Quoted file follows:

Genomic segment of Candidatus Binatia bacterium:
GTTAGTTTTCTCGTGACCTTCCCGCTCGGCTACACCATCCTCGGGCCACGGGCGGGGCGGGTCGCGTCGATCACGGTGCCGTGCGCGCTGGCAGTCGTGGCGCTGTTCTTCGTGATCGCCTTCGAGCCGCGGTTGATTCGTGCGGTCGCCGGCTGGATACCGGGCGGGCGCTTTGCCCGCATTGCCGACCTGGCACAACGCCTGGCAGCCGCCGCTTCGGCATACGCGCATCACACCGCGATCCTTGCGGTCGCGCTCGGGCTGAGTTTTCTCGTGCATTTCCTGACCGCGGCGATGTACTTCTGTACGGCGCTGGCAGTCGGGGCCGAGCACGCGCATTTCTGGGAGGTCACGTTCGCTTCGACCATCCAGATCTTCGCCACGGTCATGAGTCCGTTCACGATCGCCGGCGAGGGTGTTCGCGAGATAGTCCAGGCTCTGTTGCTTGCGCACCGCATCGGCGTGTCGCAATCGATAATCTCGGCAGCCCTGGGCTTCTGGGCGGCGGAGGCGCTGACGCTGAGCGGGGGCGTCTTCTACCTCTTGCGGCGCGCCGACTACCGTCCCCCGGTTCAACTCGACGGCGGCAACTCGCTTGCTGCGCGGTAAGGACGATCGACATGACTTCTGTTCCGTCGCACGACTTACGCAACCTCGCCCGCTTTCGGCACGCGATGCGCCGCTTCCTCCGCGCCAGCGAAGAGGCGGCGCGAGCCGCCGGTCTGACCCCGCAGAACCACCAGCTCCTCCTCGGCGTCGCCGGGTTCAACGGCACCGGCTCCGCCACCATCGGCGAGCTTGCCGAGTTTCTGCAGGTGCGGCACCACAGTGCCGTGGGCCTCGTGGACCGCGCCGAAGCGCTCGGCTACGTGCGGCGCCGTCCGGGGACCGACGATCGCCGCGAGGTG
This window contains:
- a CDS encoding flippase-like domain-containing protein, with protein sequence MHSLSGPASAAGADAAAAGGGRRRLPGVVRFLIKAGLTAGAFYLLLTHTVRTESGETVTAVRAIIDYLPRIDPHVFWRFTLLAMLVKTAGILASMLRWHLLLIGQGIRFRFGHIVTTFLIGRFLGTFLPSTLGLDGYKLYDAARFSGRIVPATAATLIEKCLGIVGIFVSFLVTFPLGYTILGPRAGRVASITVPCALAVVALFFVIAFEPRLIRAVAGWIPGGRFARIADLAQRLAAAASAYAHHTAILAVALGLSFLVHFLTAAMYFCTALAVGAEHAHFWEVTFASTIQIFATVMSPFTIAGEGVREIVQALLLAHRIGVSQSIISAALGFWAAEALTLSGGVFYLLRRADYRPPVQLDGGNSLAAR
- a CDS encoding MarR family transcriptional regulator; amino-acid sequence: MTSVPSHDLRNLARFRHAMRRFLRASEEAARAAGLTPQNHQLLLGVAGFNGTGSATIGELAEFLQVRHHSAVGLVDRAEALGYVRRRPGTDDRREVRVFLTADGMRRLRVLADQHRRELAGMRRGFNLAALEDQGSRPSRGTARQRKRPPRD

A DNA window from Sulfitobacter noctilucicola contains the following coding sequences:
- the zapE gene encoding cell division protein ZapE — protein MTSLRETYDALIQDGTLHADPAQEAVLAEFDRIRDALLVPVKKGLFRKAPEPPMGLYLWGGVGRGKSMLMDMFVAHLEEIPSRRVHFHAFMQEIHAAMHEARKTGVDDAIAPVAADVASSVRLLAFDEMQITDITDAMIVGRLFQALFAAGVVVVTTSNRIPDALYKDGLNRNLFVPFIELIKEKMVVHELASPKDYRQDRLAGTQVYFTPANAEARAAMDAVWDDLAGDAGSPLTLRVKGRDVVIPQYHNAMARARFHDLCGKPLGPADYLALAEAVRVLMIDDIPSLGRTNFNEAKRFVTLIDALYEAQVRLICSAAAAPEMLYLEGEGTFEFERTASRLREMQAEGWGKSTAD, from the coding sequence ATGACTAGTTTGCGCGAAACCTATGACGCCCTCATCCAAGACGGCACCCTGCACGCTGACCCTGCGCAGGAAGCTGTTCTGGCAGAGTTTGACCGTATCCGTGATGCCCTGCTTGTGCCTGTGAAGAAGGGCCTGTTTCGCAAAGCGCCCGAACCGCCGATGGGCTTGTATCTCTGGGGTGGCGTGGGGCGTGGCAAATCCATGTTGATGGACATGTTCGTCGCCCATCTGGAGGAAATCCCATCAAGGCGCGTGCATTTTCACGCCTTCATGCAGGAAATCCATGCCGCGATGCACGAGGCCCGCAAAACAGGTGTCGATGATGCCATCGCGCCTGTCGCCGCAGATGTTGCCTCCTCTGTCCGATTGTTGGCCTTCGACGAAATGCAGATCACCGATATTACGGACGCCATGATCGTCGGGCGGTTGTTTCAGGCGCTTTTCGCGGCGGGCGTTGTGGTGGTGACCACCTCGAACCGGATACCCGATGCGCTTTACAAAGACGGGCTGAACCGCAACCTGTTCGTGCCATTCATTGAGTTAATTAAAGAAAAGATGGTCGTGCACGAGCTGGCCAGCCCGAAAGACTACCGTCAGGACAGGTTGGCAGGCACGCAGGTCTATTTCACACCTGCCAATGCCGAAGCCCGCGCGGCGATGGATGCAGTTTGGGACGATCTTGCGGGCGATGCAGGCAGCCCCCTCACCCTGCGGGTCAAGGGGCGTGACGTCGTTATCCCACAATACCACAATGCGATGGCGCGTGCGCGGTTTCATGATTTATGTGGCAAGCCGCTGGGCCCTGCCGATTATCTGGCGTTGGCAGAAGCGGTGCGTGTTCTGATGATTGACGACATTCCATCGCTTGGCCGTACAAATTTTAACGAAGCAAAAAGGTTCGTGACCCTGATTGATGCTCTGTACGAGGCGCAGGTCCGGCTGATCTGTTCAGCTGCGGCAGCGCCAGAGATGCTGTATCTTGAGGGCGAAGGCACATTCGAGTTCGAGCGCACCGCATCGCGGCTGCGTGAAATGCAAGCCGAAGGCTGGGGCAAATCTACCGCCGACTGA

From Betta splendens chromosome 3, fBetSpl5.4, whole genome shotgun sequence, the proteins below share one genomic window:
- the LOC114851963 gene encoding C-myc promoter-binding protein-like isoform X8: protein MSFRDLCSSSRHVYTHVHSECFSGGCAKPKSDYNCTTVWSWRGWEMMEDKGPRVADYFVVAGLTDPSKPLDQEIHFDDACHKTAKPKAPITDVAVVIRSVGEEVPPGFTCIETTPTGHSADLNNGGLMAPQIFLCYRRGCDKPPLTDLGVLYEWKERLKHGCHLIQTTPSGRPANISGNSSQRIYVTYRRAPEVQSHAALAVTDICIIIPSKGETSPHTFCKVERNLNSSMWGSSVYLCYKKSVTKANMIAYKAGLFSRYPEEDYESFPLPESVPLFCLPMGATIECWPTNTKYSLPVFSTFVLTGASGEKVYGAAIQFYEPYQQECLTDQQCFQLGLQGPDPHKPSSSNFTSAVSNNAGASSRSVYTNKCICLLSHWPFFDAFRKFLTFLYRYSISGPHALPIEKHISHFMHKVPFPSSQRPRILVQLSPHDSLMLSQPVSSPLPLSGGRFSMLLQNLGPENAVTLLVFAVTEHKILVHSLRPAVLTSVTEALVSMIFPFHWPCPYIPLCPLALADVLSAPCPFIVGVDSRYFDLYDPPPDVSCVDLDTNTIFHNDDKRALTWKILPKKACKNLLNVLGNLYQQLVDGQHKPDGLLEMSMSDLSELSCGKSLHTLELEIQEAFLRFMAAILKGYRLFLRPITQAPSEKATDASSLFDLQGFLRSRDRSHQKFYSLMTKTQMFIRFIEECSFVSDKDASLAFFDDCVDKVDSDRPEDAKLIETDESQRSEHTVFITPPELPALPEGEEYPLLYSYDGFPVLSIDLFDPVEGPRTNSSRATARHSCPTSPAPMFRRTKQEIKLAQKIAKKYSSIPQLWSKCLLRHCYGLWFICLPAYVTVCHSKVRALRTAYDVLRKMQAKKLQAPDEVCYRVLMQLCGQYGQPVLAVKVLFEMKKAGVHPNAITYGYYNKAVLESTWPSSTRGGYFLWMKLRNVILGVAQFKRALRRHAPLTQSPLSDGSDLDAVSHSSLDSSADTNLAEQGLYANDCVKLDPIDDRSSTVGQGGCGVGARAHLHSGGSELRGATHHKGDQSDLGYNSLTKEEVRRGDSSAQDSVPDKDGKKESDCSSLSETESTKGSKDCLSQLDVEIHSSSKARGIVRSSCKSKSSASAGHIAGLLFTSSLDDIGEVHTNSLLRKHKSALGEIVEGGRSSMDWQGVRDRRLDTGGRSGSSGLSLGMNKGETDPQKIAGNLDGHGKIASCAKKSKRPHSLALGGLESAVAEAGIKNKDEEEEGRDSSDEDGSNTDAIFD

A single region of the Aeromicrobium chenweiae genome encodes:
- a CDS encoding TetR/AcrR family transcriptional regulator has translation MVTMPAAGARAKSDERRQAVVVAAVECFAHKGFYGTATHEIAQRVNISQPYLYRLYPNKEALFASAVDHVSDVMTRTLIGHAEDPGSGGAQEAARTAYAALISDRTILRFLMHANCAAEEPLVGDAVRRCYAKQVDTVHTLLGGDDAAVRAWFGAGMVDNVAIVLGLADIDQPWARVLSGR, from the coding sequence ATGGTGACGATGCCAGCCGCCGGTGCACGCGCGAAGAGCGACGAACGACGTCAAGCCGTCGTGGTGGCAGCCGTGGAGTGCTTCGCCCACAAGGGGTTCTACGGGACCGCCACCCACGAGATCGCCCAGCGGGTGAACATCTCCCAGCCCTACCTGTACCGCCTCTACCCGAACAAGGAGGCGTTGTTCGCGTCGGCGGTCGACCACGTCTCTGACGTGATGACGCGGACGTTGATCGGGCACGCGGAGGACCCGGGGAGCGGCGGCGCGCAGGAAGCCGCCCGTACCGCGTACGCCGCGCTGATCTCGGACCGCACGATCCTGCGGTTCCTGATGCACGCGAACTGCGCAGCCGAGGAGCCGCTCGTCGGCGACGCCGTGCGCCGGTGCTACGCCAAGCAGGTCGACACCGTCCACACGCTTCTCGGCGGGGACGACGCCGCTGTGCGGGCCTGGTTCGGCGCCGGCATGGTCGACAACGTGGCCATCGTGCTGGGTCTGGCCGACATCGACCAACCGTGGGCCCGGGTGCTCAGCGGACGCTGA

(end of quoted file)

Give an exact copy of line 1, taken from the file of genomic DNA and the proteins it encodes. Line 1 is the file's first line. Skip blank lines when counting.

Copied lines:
Genomic segment of Candidatus Binatia bacterium: